Around Christmas, a team in China published a scientific paper claiming a combination of techniques that allows you to break RSA-2048 with a quantum computer with just 372 qubits, which is smaller than systems that already exist. It’s an interesting paper that shows the use of a Quantum Approximate Optimization Algorithm (QAOA) algorithm to factor numbers. However, it doesn’t address whether you can factor faster with a quantum computer than with current classical approaches. This misses the point of why you’d want to employ the quantum computer in the first place.
Papers like this get published with increasing frequency, and every single one of them needs to be taken seriously to understand if there is something novel. There are several challenges to address to achieve cryptographic relevance of a quantum computer, and individual papers may slowly provide the different building blocks and techniques to enable a breakthrough. This breakthrough would affect data security, as today’s encryption schemes to transmit data also transmit the encryption key that can decrypt the data. Papers like this are a good reminder that today’s cryptography can fall apart in a moment.
Another interesting point about this paper is that the technique they claimed would apply not only to RSA-2048 but also to CRYSTALS-Kyber, which is the last remaining key exchange algorithm in the NIST post-quantum cryptography competition. So, it’s not unreasonable to worry that if RSA is broken with a new approach, PQC algorithms could also be broken. The PQC algorithms aren’t proven safe – we just don’t know of a way to break them yet. This means that any data transferred that has been intercepted and stored could be compromised, and all future traffic is at risk too – even if you had already migrated to PQC.
Personally, this is why I’m passionate about Qrypt’s technology, and why I joined Qrypt to begin with. Our Chief Cryptographer, Yevgeniy Dodis, has published protocols that eliminate the transmission of the encryption key. Traditionally, users are at the mercy of the encryption algorithm they use point to point; when this falls, they lose the encryption keys and all their data security. Qrypt’s technique is complementary and achieves much stronger privacy, making cracking communications harder, both technically and practically. While traditionally, the attacker can simply harvest ciphertext and then break it later, with our approach, the attacker has a very limited window of opportunity. If a particular ciphertext is not broken in a very short period of time, you get security forever. This makes Qrypt the only available technology that could protect against advancements like those described in the paper – when it turns out to be the real thing.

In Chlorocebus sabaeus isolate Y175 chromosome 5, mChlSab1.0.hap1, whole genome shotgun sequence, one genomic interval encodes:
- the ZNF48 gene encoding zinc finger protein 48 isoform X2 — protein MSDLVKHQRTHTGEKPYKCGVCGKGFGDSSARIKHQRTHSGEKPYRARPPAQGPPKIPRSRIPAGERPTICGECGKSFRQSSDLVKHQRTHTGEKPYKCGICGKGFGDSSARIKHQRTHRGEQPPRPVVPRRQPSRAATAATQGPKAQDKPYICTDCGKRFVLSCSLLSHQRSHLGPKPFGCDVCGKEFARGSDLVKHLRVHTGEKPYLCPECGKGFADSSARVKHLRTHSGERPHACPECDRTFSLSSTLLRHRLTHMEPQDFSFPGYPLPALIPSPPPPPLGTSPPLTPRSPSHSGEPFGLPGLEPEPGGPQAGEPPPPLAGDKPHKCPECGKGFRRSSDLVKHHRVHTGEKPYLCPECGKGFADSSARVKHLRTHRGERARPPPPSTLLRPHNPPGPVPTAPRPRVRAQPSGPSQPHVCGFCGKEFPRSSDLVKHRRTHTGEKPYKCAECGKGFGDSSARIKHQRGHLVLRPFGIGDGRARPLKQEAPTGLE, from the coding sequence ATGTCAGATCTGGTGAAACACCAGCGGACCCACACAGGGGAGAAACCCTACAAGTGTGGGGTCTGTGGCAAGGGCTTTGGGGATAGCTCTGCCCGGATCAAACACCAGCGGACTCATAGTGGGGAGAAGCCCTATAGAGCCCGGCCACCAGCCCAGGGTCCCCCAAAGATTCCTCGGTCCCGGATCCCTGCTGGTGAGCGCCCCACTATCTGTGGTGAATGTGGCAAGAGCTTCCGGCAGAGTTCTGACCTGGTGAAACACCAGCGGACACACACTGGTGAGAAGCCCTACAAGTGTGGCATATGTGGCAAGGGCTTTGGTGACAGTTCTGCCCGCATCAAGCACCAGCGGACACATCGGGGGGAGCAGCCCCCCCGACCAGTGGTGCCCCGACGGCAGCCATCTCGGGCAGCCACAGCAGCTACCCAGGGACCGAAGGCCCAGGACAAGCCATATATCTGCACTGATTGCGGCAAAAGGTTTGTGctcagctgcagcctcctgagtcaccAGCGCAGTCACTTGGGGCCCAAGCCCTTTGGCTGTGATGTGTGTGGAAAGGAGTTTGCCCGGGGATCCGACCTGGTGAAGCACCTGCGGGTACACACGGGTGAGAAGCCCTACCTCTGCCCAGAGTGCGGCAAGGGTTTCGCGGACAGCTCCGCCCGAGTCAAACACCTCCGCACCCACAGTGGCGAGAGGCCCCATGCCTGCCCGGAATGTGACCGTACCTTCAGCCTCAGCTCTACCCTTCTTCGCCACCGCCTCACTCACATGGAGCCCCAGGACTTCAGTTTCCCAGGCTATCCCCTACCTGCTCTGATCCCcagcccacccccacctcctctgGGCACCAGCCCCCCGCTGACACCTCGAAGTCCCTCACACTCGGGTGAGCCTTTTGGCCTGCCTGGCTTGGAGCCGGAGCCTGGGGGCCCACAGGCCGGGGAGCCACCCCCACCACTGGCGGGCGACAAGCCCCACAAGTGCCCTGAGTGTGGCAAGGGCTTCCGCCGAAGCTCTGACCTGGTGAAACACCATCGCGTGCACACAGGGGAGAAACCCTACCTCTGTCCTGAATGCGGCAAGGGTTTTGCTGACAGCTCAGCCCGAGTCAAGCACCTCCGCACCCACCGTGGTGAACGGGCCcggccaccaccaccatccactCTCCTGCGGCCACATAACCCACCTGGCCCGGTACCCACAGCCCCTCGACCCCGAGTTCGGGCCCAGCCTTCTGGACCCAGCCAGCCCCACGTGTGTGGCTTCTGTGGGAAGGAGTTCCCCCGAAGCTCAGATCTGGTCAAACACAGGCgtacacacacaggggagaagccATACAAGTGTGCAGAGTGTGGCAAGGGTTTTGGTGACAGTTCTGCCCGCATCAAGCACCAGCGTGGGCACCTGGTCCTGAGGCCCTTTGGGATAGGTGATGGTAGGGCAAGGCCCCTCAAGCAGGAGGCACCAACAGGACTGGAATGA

If you’re interested in knowing why we probably don’t need to worry about this paper, I should first say that a detailed review still needs to happen within the quantum community. I’m not a quantum scientist, but I have certainly read many papers and have spent a good deal of time being educated on the shortcomings of other quantum algorithms. In this case, the QAOA algorithm iterates between classical and quantum resources. The classical computer prepares a circuit for the quantum computer to run. The quantum computer then finds a solution and feeds it back to the classical computer, which prepares the next circuit. In theory, these iterations continue until you converge on a solution. In this paper, the authors showed the technique works for a small example, yet they didn’t address whether and why it would converge for a larger system – it could run forever and never converge. It’s also unclear how much classical resource is required for each iteration to do the state preparation – the need for too much classical computing could remove the benefit of using the quantum computer.